THIS IS PROFESSIONAL?
Do the clients hiring this company know that the voice they used to build their brand can be gone at the snap of a finger?
Is this really the “service” we wish to provide to our clients?
Better yet, is this the company’s definition of being “a professional"?
THERE'S MORE ...
But we’re just getting started here:
So, if you miss the deadline of getting your file back, even if it is only by one second, you:
INTERPRETATION, PLEASE ...
Of course, there’s more:
So, if you get stiffed by this company, even though you agree not to compete with them in the territory where they do business (the entire continent of North America), you will have to hop on a plane and get to Nassau County, NY to collect on your $27.50.
Or if you missed your deadline by a second, and that caused the company to be sued by the client for missing a deadline, guess who is going to be on the hook for that?
A hint: it is not the company!
WHAT A BREACH
It gets SOOO much better:
Are you kidding me? So, not only can this company sue you in Nassau County, NY if they think you breached the contract, but they can also slap an INJUNCTION against you as well, requiring you to perform under the contract, or preventing you from competing against this company.
IT'S A WRAP ...
We’re getting to the finale here:
OK, so we not only will work for ridiculously low rates, we will violate the good ole capitalistic notion of competition and make sure that no other companies pop up and undercut these rates.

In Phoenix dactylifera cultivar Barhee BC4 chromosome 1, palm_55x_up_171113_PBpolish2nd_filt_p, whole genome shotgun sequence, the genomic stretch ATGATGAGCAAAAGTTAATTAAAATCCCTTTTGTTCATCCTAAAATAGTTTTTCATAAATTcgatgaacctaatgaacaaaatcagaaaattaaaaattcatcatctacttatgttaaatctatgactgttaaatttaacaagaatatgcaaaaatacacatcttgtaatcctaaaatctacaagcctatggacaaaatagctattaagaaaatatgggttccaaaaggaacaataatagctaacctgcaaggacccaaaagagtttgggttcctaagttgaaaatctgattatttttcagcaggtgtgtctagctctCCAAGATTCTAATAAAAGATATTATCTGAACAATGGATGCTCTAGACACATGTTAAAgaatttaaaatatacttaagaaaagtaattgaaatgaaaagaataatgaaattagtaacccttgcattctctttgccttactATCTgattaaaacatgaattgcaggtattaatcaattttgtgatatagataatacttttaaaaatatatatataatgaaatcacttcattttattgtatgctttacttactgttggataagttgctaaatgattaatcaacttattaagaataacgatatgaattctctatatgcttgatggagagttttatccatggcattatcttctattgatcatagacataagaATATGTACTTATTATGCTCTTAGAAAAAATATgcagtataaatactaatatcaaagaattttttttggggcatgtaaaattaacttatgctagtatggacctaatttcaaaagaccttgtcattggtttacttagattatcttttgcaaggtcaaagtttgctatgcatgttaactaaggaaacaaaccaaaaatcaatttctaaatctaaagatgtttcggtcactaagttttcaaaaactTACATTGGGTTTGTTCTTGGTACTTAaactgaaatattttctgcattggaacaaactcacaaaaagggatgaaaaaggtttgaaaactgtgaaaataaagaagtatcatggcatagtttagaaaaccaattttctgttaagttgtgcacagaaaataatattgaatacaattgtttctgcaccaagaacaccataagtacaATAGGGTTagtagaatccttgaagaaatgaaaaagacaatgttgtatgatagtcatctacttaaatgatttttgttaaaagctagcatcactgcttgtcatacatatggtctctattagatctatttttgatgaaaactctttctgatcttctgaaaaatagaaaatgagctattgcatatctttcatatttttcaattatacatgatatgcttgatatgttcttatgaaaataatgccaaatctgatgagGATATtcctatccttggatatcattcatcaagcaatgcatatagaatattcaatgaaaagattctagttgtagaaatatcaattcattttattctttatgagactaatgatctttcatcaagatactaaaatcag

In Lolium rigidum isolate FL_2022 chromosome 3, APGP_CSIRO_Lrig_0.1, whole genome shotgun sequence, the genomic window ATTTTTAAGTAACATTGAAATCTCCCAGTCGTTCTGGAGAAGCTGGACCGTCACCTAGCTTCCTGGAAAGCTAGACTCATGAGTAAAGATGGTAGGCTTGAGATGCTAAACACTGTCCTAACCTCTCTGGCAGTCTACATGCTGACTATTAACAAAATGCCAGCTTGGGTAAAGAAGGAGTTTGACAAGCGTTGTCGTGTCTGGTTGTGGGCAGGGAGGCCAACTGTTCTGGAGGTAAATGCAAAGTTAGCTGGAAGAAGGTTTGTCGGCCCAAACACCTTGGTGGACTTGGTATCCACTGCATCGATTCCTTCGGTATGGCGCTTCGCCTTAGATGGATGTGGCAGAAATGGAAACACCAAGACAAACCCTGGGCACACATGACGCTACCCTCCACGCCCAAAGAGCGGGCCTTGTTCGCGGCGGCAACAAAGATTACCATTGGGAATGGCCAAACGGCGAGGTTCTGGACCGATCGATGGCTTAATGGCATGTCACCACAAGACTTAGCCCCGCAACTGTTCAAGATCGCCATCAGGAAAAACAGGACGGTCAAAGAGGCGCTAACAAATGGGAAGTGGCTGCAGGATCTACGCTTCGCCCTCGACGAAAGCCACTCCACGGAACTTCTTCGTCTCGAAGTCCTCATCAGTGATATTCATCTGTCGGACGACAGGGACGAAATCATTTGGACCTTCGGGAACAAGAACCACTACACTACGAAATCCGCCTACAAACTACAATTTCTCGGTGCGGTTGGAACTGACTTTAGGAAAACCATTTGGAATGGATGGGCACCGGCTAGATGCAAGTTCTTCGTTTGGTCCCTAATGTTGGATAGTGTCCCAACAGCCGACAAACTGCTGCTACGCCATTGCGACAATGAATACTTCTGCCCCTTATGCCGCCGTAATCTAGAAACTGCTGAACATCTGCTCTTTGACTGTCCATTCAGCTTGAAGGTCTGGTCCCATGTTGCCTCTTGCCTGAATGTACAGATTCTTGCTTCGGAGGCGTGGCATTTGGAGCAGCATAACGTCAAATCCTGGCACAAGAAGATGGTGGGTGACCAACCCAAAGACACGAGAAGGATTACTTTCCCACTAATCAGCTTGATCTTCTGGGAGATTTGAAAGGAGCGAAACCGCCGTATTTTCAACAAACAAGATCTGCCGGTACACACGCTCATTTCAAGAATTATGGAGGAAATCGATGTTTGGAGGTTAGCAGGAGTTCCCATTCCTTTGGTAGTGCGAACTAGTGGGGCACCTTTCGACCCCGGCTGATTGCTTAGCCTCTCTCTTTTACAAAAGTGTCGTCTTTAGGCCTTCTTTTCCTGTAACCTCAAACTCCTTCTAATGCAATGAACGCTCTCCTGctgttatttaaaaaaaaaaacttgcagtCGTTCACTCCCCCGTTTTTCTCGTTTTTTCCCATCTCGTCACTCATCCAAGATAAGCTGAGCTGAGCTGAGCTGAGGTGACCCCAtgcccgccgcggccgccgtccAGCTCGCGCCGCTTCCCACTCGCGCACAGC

And here is the punch line: Compensation.
OK, so now, here we go. You will be paid only 50% of your work, and if the company gets stiffed by a client - i.e., bad debt - you won’t get paid either.
And you also agree to do free advertising voice-overs for this company, which is taking 50% of your pay!
How many voice talent would allow a 50% commission demanded by a talent agent?
There is about only one good thing I found in this contract: it can be terminated by either party with 24 hours notice to the other party.
I would recommend the talent who are signed up with this place to exercise this option immediately.
And I must say I was quite surprised when I perused the roster for this company to see how many well known, “big name” talent who have agreed to all of those above terms.
They must not have actually read them. Or else how could they agree to these things?
There is much debate about whether or not one should become a union talent, or whether unions are still necessary.
But one thing is for certain: unions exist to protect the talent from the abuses noted above.
Granted, unions may have swung the pendulum too much in favor of the Talent.
But a contract like the above illustrates why unions came to be in the first place. And it illustrates how the pendulum is starting to swing completely in the other direction.
IS THIS THE FUTURE?
We are at a critical time, in the very early development of our industry.
Let’s face it, the home studio has only been around for a few years, so this industry really is very young.
If we can’t police ourselves and figure out what is good for our own profession, and ultimately our own livelihoods, then I am afraid that Companies and Contracts like the above will become the norm in the non-union world, as we're flooded every day with “newbies” who will work for these rates - or even for FREE!
I ask you: is this the beginning - or the beginning of the end - of the voice-over profession?
ABOUT ROB ...
Rob Sciglimpaglia Jr. is an attorney with the firm of Kerin & Canty, Norwalk, CT. He is also a voice-over artist, on-camera actor, and owner of All in One Voice – a company specializing in voice-over instruction, demos and business services.
Internet Movie Database: http://imdb.com/name/nm2215197